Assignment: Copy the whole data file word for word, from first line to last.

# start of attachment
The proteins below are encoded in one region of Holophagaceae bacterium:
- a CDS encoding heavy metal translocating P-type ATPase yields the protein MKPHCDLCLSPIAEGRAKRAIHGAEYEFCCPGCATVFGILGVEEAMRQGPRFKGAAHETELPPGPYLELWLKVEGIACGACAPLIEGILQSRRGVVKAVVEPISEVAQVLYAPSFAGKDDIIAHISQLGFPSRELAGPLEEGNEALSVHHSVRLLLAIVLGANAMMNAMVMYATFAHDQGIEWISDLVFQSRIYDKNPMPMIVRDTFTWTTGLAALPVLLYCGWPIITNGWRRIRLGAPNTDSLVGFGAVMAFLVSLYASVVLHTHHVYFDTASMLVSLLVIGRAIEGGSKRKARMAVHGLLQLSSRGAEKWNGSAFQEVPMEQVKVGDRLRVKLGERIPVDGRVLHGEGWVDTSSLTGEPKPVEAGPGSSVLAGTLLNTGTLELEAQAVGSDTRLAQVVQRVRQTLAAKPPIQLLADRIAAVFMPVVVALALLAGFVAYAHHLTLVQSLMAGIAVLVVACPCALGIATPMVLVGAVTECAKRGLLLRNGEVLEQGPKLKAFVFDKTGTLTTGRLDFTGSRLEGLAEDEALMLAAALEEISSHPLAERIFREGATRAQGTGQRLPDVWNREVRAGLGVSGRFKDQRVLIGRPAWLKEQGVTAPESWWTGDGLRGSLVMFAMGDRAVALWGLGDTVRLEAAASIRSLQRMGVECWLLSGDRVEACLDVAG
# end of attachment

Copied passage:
The proteins below are encoded in one region of Holophagaceae bacterium:
- a CDS encoding heavy metal translocating P-type ATPase yields the protein MKPHCDLCLSPIAEGRAKRAIHGAEYEFCCPGCATVFGILGVEEAMRQGPRFKGAAHETELPPGPYLELWLKVEGIACGACAPLIEGILQSRRGVVKAVVEPISEVAQVLYAPSFAGKDDIIAHISQLGFPSRELAGPLEEGNEALSVHHSVRLLLAIVLGANAMMNAMVMYATFAHDQGIEWISDLVFQSRIYDKNPMPMIVRDTFTWTTGLAALPVLLYCGWPIITNGWRRIRLGAPNTDSLVGFGAVMAFLVSLYASVVLHTHHVYFDTASMLVSLLVIGRAIEGGSKRKARMAVHGLLQLSSRGAEKWNGSAFQEVPMEQVKVGDRLRVKLGERIPVDGRVLHGEGWVDTSSLTGEPKPVEAGPGSSVLAGTLLNTGTLELEAQAVGSDTRLAQVVQRVRQTLAAKPPIQLLADRIAAVFMPVVVALALLAGFVAYAHHLTLVQSLMAGIAVLVVACPCALGIATPMVLVGAVTECAKRGLLLRNGEVLEQGPKLKAFVFDKTGTLTTGRLDFTGSRLEGLAEDEALMLAAALEEISSHPLAERIFREGATRAQGTGQRLPDVWNREVRAGLGVSGRFKDQRVLIGRPAWLKEQGVTAPESWWTGDGLRGSLVMFAMGDRAVALWGLGDTVRLEAAASIRSLQRMGVECWLLSGDRVEACLDVAG